Florida State fans were disappointed over the weekend when only one former Seminole, defensive end Jermaine Johnson, was selected during the course of the 2022 NFL Draft. Johnson went off the board in the first round but he slipped a lot further than the majority of analysts expected coming into Thursday. There were reports he could go as high as No. 4 to the New York Jets before the franchise eventually traded back into the first round to nab Johnson one pick prior to the Tampa Bay Buccaneers coming onto the clock.
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The hope was that running back Jashaun Corbin and defensive end Keir Thomas would be drafted in the later rounds but that didn’t come to fruition, meaning the Seminoles had just one player selected for the second time in three years. However, Florida State wasn’t alone in its misfortune.
The state of Florida holds seven FBS programs; Florida State, Florida, Miami, UCF, FAU, USF, and FIU. In total, the schools produced a combined six draft picks. The Seminoles, Hurricanes, and Knights had one player selected each while the Gators had a state-high three former players get drafted.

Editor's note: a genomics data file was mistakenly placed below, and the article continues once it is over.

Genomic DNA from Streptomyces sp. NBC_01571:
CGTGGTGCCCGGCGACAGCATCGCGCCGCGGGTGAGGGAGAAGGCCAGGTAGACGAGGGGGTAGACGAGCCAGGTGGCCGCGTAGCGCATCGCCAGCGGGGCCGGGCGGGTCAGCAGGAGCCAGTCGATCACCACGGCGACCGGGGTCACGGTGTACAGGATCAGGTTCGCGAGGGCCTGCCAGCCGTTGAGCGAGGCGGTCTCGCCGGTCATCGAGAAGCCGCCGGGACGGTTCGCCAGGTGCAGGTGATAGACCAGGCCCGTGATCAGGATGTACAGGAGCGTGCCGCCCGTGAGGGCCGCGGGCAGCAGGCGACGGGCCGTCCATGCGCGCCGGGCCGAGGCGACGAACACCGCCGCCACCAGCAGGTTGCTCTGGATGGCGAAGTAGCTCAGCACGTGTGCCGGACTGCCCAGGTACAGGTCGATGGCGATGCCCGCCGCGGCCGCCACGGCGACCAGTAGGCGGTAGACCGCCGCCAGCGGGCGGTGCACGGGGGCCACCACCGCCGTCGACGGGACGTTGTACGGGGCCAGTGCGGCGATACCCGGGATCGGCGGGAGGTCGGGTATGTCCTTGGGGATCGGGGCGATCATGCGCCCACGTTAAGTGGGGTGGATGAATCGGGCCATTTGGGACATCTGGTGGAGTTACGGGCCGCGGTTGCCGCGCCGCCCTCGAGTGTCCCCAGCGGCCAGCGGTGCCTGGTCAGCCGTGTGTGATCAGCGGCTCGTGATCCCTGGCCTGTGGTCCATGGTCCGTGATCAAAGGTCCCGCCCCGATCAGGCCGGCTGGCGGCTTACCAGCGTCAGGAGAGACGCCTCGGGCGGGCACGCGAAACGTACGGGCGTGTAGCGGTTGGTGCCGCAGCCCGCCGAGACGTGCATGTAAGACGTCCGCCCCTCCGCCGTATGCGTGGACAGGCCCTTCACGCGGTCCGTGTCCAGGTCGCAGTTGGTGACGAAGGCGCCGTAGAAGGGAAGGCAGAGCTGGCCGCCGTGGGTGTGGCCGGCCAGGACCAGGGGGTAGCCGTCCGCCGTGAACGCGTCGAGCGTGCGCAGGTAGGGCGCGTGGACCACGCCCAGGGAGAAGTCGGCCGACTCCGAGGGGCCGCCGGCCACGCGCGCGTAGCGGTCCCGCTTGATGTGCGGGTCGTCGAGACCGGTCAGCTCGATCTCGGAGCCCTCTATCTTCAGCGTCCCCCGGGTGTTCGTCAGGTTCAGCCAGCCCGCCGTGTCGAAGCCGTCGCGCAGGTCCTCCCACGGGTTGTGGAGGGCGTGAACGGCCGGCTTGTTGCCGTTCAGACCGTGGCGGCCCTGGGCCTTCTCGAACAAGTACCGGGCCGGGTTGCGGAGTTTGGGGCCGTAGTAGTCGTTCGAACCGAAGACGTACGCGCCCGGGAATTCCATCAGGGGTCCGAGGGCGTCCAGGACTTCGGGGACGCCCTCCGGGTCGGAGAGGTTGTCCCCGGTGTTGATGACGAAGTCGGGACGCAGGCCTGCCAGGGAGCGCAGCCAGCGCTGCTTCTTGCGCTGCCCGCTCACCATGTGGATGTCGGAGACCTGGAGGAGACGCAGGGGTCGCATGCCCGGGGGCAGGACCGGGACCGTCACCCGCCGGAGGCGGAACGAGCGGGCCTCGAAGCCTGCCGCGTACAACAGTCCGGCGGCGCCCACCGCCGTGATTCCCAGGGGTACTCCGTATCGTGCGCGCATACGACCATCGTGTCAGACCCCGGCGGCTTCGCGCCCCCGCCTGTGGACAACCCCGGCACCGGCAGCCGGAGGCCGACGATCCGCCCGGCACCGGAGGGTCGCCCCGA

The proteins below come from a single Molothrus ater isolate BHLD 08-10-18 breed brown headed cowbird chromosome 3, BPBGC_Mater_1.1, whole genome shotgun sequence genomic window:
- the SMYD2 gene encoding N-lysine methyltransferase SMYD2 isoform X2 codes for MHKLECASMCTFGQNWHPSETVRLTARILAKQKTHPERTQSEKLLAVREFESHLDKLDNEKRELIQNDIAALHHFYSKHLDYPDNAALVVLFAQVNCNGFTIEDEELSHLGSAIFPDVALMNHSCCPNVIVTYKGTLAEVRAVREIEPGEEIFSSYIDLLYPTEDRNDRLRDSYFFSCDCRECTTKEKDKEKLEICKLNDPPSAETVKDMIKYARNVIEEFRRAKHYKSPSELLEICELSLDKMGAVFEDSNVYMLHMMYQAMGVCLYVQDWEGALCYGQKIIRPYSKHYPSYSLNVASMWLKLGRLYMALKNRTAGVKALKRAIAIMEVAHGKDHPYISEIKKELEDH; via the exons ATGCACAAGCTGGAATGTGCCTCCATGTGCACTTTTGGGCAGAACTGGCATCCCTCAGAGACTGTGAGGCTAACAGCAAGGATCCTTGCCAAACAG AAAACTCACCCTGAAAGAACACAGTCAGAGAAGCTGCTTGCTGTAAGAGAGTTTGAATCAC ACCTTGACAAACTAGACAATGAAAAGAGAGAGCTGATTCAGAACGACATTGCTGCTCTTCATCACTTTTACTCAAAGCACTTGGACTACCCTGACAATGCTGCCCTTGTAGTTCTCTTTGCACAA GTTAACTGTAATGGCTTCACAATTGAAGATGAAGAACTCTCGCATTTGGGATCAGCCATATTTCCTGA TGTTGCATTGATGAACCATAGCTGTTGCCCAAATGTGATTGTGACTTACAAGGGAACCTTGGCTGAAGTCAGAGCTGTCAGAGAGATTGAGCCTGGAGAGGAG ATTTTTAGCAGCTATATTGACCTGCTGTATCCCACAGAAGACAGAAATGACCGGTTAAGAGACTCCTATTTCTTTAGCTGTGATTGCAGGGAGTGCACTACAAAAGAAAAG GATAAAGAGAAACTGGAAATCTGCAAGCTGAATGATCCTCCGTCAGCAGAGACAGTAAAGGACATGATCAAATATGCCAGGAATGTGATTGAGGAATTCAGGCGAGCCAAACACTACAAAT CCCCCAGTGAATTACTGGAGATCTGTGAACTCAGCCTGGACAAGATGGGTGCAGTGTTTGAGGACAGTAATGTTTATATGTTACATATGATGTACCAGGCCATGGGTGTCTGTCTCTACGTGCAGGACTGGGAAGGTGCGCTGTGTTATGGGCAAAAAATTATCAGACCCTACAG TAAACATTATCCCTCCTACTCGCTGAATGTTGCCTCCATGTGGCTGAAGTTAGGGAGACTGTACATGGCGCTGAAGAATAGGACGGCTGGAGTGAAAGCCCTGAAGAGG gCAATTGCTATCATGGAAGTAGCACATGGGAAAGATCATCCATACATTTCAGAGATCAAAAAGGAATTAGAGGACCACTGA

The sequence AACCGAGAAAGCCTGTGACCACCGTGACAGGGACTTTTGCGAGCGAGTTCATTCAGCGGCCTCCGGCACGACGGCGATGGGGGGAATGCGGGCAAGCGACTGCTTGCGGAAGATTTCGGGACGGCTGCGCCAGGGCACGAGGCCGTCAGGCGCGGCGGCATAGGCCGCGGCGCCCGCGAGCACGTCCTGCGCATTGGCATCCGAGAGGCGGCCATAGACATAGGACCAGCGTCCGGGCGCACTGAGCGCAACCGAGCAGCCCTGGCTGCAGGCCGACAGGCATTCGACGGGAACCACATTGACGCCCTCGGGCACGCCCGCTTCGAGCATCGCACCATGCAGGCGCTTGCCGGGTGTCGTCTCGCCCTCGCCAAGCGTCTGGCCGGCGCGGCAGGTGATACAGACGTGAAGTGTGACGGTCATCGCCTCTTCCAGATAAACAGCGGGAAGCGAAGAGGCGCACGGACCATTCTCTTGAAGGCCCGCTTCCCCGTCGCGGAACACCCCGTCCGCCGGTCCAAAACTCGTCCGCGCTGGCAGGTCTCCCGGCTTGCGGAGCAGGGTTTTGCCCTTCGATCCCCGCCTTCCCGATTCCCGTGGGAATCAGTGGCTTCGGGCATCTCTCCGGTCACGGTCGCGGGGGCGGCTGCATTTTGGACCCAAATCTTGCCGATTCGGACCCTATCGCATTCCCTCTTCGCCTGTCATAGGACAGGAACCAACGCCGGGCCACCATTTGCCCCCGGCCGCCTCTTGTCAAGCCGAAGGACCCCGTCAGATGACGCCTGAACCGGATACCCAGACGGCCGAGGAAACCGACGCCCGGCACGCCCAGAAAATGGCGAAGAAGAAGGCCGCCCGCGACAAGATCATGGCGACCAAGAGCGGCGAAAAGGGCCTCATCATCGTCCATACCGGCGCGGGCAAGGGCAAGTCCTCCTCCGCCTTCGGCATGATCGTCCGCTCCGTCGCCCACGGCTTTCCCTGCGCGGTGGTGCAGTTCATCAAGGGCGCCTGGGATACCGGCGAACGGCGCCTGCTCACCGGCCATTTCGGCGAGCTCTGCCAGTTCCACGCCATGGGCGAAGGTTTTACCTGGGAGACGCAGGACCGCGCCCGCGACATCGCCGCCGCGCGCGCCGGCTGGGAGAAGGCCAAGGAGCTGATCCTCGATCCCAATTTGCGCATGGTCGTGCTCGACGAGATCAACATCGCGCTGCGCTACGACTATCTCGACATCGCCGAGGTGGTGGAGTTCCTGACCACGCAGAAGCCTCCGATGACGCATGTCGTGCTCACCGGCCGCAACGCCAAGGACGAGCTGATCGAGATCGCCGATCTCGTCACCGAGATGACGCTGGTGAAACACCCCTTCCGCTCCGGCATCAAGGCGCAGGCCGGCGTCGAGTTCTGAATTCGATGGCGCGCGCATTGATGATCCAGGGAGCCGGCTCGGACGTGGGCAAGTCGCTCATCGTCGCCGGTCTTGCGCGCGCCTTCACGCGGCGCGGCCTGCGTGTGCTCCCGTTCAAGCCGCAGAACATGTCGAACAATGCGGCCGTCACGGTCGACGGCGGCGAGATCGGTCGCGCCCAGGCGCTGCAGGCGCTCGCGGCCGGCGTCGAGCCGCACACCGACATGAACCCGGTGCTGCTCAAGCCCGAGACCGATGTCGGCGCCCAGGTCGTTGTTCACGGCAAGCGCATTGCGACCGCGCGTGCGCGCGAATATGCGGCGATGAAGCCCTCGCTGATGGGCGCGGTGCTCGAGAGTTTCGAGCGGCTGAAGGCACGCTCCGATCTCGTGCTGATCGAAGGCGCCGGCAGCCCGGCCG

Even more incredulously, only three of those six players drafted from the collection of schools went in the top-100 selections; Florida defensive back Kaiir Elam (No. 23 overall), Johnson (No. 26 overall), and Florida defensive lineman Zachary Carter (No. 95 overall). FAU, FIU, and USF combined for a whopping zero draft picks.
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This trend is slightly concerning after 23 players from state schools were drafted in 2021. That means the programs in Florida produced just 25% of the number of NFL Draft picks in 2022 as they did a season ago.
Talent continues to leave the state for powerhouse programs across the country like Alabama, Georgia, Ohio State, Oklahoma, and USC. 13 of the top 20 players from Florida in the 2022 class signed with schools outside of the state. That number stays in line with 2021, where 15 of the top 20 players in the state signed with other schools.
There are only three ways for Florida State, Miami, Florida, UCF, and others to flip the script moving forward. That’s by consistently stacking winning seasons together, coaching stability, and having a competitive NIL structure.
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